Patients and residents have a right to have personal information kept secret from all other people, except those that are giving her care. NEVER talk about one of your patients with friends, neighbors, other patients or residents. Do not tell Mrs. T's friends that she has Alzheimer's. Also, do not tell Mrs. T. not to worry. Ask her to tell you how she feels. Let her talk. Listen to how she feels. She may just need someone to talk to.

Some confidentiality rights are found in laws. For example, if you tell your sister that Mrs. M, your patient has AIDS/HIV, you have broken the law. It is not legal to tell anyone that a patient has AIDS/HIV.

Health care workers, including nursing assistants, should NEVER tell a person's diagnosis or condition to anyone that is NOT caring for the patient. Do NOT talk about patients in halls or coffee shops. You never know who is listening!

  • All patient charts and records must also be kept in a safe place so that people not caring for the person cannot read them.

  • Do NOT talk about your patients when you go home. It is against the law to tell your family member or neighbor that 'Mr. B., my patient has AIDS'.

  • Do NOT talk about your patients with other patients or unknown people that have called the nursing station. You do NOT KNOW who is at the other end of the telephone.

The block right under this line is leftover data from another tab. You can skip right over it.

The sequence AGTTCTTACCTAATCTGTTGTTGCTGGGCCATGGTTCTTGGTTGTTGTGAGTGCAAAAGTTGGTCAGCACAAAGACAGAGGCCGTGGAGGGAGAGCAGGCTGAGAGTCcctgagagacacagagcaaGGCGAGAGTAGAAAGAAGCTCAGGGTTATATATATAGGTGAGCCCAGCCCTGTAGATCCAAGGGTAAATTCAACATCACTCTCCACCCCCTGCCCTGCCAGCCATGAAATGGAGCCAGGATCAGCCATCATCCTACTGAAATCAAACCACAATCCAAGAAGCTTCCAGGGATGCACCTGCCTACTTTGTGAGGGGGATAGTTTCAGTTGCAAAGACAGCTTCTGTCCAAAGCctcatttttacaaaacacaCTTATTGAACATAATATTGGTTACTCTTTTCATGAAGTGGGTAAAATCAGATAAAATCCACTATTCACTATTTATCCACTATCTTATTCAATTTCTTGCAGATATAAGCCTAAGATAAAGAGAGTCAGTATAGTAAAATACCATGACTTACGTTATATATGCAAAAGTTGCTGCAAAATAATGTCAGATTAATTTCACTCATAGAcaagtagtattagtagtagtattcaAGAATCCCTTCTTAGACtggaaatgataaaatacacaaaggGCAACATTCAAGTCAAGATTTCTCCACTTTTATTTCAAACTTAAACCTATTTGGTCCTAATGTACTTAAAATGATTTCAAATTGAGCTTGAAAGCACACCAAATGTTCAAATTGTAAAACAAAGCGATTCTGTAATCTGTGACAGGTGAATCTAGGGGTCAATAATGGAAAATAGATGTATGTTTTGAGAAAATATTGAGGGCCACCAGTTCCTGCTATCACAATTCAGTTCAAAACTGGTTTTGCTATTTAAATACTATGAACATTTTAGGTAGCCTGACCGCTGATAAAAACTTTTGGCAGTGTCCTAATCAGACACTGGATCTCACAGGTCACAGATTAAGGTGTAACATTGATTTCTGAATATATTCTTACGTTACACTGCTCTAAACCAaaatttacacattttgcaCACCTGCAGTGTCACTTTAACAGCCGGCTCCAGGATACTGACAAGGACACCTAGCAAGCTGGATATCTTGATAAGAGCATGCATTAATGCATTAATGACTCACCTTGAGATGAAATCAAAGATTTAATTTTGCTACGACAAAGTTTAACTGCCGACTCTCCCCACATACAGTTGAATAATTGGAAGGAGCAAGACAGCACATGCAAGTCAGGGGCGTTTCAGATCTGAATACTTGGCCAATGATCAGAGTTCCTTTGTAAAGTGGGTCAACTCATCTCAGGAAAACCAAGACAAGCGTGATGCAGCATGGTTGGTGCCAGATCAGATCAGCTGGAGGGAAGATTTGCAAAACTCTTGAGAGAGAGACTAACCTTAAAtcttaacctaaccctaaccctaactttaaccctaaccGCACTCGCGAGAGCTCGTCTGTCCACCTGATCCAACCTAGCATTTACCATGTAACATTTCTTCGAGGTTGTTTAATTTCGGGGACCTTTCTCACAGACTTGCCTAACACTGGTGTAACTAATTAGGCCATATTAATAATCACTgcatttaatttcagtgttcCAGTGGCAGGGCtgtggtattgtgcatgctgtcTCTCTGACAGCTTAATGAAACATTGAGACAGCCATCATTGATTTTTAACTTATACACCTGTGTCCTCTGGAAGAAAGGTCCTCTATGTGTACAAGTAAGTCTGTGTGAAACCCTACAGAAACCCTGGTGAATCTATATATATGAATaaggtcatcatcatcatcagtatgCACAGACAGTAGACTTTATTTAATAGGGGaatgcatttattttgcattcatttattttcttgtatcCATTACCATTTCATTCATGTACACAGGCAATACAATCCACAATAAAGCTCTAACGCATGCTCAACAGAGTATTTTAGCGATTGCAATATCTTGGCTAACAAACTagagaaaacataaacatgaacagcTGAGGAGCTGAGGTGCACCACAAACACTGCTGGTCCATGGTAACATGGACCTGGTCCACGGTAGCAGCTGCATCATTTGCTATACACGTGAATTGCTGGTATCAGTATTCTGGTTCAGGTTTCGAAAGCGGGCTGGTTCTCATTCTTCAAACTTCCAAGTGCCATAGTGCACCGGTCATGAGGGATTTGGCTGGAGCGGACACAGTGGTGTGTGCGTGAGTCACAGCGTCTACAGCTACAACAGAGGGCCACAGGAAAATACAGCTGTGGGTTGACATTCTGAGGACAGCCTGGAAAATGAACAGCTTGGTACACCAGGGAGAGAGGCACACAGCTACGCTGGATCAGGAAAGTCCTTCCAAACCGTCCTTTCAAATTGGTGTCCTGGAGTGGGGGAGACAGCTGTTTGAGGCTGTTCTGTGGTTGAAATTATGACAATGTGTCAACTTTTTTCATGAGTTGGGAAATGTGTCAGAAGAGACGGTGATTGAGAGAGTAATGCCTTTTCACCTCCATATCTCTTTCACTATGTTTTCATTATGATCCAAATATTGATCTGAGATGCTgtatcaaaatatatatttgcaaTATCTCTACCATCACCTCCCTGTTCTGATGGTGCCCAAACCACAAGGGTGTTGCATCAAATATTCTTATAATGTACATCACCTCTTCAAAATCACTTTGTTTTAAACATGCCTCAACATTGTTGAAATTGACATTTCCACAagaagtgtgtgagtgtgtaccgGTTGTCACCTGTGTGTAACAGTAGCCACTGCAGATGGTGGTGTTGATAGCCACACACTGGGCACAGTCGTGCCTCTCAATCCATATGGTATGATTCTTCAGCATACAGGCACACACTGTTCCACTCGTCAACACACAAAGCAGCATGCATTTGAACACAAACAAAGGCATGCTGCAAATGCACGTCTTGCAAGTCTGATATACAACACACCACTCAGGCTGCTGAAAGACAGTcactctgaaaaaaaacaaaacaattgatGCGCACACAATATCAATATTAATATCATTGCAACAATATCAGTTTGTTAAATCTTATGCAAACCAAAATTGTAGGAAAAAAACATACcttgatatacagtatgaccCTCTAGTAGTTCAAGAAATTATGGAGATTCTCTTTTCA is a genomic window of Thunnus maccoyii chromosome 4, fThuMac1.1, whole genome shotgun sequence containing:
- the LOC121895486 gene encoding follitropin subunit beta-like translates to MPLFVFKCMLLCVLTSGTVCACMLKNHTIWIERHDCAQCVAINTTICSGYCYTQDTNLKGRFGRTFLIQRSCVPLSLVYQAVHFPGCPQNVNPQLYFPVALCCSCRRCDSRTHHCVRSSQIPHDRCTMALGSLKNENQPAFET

All humans should be free from abuse and neglect. Many elders, children and young adults with physical or mental problems are at risk for abuse and neglect. Family members, care givers, health care workers and other members of a community can abuse or neglect others.

Child abuse can happen in the child's own home and it can occur in another place like a day care center or group home. Elder abuse can also occur in the home and in a place, like an assisted living, group home or long term care nursing home.

Abuse is defined as 'maltreatment'. Elder abuse affects older adults. A person that the elderly person trusts usually causes elder abuse. Their child, spouse, a nurse, nursing assistant or home health aide can abuse them. Child abuse is the maltreatment of infants and young children. Parents, relatives and day care providers are sometimes guilty of child abuse.